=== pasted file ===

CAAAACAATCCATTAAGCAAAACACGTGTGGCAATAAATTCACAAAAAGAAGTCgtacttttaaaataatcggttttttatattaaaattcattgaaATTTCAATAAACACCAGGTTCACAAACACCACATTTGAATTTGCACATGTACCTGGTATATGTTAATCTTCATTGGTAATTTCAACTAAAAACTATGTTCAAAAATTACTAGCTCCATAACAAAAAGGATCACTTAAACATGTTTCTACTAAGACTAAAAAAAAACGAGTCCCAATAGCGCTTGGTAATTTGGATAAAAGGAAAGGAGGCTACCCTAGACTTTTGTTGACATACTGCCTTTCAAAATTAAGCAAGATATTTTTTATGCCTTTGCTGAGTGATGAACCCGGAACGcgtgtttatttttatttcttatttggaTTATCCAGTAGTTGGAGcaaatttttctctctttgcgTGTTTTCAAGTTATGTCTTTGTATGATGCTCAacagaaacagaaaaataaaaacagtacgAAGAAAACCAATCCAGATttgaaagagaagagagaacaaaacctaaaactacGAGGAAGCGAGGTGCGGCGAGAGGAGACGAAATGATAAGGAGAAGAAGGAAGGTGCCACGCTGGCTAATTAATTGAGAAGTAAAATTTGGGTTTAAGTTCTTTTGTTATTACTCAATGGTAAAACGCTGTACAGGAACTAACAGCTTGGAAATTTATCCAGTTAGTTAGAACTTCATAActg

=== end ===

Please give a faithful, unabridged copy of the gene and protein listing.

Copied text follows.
CAAAACAATCCATTAAGCAAAACACGTGTGGCAATAAATTCACAAAAAGAAGTCgtacttttaaaataatcggttttttatattaaaattcattgaaATTTCAATAAACACCAGGTTCACAAACACCACATTTGAATTTGCACATGTACCTGGTATATGTTAATCTTCATTGGTAATTTCAACTAAAAACTATGTTCAAAAATTACTAGCTCCATAACAAAAAGGATCACTTAAACATGTTTCTACTAAGACTAAAAAAAAACGAGTCCCAATAGCGCTTGGTAATTTGGATAAAAGGAAAGGAGGCTACCCTAGACTTTTGTTGACATACTGCCTTTCAAAATTAAGCAAGATATTTTTTATGCCTTTGCTGAGTGATGAACCCGGAACGcgtgtttatttttatttcttatttggaTTATCCAGTAGTTGGAGcaaatttttctctctttgcgTGTTTTCAAGTTATGTCTTTGTATGATGCTCAacagaaacagaaaaataaaaacagtacgAAGAAAACCAATCCAGATttgaaagagaagagagaacaaaacctaaaactacGAGGAAGCGAGGTGCGGCGAGAGGAGACGAAATGATAAGGAGAAGAAGGAAGGTGCCACGCTGGCTAATTAATTGAGAAGTAAAATTTGGGTTTAAGTTCTTTTGTTATTACTCAATGGTAAAACGCTGTACAGGAACTAACAGCTTGGAAATTTATCCAGTTAGTTAGAACTTCATAActg